UIHC spokesman Tom Moore said the communication process is still in development.

— by Nina Earnest

Prof files complaint

University of Iowa radiology Professor Malik Juweid filed a complaint against his employer for unspecified reasons, according to an e-mail from his lawyer, Amy Reasner.

According to the Des Moines Register, Juweid accused three superiors of discriminatory behavior as a result of a dispute over faculty pay that continued into reports of name-calling and retaliation.

Juweid accused Laurie Fajardo, the chairwoman of the radiology department, Paul Rothman, the dean of the Carver College of Medicine, and Lois Geist, associate dean of faculty affairs at the medical school, of employment discrimination based on his ethnicity, according to the Register.

He filed two complaints with the Iowa Civil Rights Commission.

UI spokesman Tom Moore refused to comment on the complaint.

— by Josh Quinnett

AFSCME OKs salary increases

The American Federation of State, County and Municipal Employees Iowa Council 61 voted to approve across-the-board salary increases for its members’ 2011-2013 contracts, according to a press release.

Wages and fringe benefits section of the contract were the areas changed.

The vote, which took place from Dec. 16 to Dec. 22, was considered one of the largest union votes in state history by the council.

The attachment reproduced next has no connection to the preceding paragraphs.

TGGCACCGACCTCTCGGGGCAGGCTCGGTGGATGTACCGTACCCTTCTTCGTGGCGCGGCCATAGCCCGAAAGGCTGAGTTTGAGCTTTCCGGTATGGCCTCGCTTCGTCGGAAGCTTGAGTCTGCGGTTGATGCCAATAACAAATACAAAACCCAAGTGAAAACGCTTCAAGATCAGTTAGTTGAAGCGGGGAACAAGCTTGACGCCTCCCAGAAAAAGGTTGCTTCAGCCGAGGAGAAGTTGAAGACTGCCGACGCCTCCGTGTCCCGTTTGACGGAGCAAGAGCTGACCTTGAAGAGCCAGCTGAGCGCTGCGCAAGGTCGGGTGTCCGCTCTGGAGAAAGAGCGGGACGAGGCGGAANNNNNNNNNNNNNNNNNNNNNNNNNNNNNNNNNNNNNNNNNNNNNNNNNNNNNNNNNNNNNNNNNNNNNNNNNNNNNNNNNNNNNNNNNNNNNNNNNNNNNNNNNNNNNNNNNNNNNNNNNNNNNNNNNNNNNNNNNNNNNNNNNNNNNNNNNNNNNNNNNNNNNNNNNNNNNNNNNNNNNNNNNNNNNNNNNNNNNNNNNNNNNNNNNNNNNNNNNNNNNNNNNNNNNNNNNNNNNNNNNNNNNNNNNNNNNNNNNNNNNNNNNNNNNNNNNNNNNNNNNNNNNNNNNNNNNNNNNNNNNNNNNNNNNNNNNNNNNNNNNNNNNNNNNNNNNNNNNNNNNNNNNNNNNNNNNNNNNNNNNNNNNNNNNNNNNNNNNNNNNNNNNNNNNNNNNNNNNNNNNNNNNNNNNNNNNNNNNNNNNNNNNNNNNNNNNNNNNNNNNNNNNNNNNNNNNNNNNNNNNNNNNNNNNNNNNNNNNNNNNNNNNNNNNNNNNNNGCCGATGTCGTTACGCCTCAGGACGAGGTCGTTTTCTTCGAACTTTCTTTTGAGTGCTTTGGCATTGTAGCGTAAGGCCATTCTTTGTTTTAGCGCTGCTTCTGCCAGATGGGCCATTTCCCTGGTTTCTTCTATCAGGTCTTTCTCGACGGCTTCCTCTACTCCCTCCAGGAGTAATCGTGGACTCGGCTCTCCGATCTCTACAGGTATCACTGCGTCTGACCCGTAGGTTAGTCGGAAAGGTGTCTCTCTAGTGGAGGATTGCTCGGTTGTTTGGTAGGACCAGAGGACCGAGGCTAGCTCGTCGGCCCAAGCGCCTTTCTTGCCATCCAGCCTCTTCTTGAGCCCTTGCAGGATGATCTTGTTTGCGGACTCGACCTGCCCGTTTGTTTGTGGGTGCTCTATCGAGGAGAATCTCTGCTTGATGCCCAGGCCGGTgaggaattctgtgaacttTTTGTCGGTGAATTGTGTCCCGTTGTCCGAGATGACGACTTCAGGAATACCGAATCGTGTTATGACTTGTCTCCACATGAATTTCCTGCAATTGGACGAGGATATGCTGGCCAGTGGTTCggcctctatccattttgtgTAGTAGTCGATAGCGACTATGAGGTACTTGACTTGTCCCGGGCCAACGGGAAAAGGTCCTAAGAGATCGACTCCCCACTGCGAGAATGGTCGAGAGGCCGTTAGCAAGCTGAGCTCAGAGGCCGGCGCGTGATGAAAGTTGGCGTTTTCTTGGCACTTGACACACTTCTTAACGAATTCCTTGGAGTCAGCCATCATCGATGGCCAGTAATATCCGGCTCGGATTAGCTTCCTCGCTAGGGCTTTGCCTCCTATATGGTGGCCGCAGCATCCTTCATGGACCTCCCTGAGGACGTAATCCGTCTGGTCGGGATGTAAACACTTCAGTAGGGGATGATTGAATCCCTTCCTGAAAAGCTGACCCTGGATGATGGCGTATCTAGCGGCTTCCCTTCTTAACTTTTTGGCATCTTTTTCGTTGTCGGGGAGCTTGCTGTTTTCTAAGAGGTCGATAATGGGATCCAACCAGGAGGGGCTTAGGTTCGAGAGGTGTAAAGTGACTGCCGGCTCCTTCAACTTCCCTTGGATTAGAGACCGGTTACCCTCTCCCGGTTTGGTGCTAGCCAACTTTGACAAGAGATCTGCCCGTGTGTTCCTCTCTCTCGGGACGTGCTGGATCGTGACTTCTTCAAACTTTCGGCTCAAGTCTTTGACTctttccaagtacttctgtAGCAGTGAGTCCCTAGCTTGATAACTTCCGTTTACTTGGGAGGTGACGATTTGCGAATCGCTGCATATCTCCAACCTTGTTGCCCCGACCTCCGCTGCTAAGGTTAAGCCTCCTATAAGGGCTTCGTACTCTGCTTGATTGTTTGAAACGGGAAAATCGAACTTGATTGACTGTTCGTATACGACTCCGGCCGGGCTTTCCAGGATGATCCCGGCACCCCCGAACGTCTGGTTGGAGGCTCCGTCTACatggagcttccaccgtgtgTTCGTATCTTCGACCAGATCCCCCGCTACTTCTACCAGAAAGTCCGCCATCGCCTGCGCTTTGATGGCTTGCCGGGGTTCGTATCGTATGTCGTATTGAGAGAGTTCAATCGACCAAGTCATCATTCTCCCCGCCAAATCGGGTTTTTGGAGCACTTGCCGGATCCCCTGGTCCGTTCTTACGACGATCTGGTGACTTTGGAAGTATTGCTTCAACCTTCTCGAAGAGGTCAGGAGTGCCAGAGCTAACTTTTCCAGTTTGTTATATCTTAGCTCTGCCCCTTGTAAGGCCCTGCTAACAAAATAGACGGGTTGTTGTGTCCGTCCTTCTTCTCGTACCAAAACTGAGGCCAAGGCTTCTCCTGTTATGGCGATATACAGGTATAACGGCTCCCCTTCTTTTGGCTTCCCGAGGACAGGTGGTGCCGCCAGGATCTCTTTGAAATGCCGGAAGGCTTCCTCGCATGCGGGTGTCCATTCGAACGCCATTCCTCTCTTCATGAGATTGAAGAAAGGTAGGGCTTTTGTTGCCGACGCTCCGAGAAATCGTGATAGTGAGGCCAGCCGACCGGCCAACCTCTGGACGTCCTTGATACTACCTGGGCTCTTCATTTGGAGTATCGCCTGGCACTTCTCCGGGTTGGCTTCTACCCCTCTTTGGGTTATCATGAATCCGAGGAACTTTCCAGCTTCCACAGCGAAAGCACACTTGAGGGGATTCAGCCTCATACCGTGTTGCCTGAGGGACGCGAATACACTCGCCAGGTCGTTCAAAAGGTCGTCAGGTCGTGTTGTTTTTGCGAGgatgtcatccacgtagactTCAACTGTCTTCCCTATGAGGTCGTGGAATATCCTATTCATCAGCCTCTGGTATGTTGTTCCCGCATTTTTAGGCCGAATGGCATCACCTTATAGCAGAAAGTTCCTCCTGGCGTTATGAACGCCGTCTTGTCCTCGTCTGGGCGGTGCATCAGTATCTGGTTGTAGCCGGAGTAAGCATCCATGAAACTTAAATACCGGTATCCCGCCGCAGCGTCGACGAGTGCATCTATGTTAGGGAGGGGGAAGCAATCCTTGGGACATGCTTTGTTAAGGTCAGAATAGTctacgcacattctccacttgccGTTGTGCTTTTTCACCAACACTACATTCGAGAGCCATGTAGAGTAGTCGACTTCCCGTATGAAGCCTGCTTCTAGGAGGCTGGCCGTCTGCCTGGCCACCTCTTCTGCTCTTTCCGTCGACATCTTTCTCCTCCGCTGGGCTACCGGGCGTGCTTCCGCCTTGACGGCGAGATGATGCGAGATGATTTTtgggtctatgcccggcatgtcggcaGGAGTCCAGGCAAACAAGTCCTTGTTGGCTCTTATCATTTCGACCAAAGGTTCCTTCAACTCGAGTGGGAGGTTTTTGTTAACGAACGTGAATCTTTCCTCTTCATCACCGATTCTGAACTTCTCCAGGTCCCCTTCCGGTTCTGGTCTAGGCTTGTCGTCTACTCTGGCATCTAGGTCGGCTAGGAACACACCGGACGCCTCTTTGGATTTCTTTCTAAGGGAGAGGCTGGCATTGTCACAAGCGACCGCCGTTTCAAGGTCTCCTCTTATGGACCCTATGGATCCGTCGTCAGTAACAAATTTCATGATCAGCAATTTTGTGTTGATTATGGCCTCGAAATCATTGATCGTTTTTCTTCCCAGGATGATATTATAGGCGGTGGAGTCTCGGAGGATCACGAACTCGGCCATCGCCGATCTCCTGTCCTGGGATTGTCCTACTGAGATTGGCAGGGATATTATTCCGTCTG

According to the release, employees will receive a 2 percent across-the-board salary increase in July and July 2012 and will receive 1 percent increases in January 2012 and January 2013.

“Considering the pay freezes, unpaid days, and cuts [state employees] have gone through for several years now, they are well deserving of these reasonable across-the-board salary increases,” said Danny Homan, the president of AFSCME Iowa Council 61.

— by Ariana Witt

School Board OKs consultant contract

The Iowa City School Board voted to approve a contract with an outside consultant firm at a Jan. 12 meeting.

With a vote of 4-1, board members approved a four-year contract with consultant Jim Hyatt of Charney Associates, a Denver-based strategic consulting service for board governance and leadership, said School Board member Tuyet Dorau.

“This is something we feel is going to help us understand future board development,” she said.
Board members will have their first meeting with Hyatt on Jan. 23.

In that same meeting, members voted 5-0 to approve the 75 percent phase for the development design for new elementary school in the Crossings District, Dorau said.

The next stage will be a final approval of the new school’s design, which members hope to do by their first meeting in March.

— by Ariana Witt

Robinson pleads guilty to pot possession

Former Hawkeye running back Adam Robinson pleaded guilty to possessing marijuana Jan. 13, the Associated Press reported.